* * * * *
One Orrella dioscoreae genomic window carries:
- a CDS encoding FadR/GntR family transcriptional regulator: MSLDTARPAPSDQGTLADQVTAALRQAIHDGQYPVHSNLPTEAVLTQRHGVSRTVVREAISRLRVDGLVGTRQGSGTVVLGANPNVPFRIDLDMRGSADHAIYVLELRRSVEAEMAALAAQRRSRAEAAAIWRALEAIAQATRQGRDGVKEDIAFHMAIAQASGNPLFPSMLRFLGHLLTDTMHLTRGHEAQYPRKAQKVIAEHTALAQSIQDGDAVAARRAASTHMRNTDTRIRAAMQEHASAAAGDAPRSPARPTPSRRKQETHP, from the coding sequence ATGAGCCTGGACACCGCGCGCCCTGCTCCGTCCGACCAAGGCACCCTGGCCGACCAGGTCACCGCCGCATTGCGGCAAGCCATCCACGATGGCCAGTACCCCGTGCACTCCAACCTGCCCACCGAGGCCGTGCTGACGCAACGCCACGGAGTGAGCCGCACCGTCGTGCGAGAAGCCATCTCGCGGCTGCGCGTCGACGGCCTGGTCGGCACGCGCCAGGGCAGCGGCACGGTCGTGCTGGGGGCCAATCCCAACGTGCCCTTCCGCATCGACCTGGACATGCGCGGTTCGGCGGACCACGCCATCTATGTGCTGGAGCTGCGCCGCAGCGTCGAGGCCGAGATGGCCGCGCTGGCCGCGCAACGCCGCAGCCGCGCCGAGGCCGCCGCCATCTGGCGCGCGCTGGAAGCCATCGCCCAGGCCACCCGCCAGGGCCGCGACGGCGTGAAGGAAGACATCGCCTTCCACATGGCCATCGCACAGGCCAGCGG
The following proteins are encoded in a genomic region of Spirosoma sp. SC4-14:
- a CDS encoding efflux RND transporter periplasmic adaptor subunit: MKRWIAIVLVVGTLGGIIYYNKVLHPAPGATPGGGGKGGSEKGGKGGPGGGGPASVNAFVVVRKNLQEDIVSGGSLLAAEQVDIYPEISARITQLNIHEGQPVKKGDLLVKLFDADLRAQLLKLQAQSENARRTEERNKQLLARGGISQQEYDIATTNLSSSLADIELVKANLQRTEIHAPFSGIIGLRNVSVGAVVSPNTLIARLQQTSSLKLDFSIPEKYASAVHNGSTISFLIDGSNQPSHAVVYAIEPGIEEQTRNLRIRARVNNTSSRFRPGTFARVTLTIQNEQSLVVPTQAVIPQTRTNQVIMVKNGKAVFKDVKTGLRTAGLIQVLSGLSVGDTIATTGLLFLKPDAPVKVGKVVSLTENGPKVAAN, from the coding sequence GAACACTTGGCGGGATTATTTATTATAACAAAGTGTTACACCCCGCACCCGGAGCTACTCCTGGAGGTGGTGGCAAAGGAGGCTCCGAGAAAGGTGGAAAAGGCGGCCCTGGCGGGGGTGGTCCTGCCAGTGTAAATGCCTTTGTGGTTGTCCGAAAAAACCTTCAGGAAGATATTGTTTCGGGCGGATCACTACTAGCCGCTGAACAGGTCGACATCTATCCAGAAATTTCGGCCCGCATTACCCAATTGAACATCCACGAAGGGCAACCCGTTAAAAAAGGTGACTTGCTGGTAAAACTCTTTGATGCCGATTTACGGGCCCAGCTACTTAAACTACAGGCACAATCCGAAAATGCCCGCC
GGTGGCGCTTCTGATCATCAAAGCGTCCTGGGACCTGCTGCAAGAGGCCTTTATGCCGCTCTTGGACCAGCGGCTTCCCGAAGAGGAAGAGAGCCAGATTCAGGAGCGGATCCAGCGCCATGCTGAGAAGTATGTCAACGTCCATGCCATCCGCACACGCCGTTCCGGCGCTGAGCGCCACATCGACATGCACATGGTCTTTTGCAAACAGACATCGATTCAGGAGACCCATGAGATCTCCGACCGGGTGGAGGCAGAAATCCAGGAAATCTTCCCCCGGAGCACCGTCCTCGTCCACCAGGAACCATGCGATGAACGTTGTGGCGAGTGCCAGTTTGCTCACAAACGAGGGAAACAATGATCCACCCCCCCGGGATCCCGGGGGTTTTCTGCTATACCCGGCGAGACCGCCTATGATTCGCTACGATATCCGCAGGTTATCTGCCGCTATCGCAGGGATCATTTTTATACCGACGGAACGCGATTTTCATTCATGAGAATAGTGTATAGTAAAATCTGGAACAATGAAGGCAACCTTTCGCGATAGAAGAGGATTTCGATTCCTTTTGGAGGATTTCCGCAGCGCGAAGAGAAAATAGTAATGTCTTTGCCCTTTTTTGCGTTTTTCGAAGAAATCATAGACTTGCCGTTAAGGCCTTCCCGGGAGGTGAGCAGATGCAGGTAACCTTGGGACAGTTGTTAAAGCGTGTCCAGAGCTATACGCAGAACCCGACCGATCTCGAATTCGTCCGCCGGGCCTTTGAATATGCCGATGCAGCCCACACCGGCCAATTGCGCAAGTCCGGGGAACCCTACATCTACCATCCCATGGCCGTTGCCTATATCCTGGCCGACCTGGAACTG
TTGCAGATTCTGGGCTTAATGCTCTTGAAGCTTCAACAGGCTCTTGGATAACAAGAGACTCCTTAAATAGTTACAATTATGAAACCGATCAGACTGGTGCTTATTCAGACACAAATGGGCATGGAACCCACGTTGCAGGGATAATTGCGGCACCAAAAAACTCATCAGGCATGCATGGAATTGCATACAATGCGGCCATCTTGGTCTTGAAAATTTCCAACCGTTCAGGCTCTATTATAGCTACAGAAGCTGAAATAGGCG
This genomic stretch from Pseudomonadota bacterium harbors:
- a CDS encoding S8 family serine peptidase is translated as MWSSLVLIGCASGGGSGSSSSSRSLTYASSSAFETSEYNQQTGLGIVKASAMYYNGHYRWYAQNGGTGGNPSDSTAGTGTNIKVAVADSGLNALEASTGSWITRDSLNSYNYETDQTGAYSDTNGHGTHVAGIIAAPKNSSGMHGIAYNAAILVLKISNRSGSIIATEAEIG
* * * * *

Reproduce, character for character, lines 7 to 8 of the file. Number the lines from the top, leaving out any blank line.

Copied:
This genomic stretch from Pseudomonadota bacterium harbors:
- a CDS encoding S8 family serine peptidase is translated as MWSSLVLIGCASGGGSGSSSSSRSLTYASSSAFETSEYNQQTGLGIVKASAMYYNGHYRWYAQNGGTGGNPSDSTAGTGTNIKVAVADSGLNALEASTGSWITRDSLNSYNYETDQTGAYSDTNGHGTHVAGIIAAPKNSSGMHGIAYNAAILVLKISNRSGSIIATEAEIG